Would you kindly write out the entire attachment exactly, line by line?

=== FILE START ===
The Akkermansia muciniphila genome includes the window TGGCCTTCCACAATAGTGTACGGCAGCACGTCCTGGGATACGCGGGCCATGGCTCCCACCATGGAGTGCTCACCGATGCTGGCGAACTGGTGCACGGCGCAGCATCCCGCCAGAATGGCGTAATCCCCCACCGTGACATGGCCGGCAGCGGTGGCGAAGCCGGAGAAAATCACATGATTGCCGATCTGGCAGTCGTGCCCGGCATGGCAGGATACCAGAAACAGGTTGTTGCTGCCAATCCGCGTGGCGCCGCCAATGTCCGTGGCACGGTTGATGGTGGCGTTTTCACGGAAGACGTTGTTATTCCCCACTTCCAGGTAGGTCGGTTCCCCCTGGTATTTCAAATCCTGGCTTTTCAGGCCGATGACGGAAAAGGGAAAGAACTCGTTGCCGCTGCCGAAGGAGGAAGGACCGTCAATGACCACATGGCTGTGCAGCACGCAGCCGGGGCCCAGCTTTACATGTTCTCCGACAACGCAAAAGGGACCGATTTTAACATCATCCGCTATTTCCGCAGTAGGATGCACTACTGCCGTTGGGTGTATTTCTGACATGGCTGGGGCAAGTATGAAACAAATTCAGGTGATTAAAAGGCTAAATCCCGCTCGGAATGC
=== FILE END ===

The Akkermansia muciniphila genome includes the window TGGCCTTCCACAATAGTGTACGGCAGCACGTCCTGGGATACGCGGGCCATGGCTCCCACCATGGAGTGCTCACCGATGCTGGCGAACTGGTGCACGGCGCAGCATCCCGCCAGAATGGCGTAATCCCCCACCGTGACATGGCCGGCAGCGGTGGCGAAGCCGGAGAAAATCACATGATTGCCGATCTGGCAGTCGTGCCCGGCATGGCAGGATACCAGAAACAGGTTGTTGCTGCCAATCCGCGTGGCGCCGCCAATGTCCGTGGCACGGTTGATGGTGGCGTTTTCACGGAAGACGTTGTTATTCCCCACTTCCAGGTAGGTCGGTTCCCCCTGGTATTTCAAATCCTGGCTTTTCAGGCCGATGACGGAAAAGGGAAAGAACTCGTTGCCGCTGCCGAAGGAGGAAGGACCGTCAATGACCACATGGCTGTGCAGCACGCAGCCGGGGCCCAGCTTTACATGTTCTCCGACAACGCAAAAGGGACCGATTTTAACATCATCCGCTATTTCCGCAGTAGGATGCACTACTGCCGTTGGGTGTATTTCTGACATGGCTGGGGCAAGTATGAAACAAATTCAGGTGATTAAAAGGCTAAATCCCGCTCGGAATGC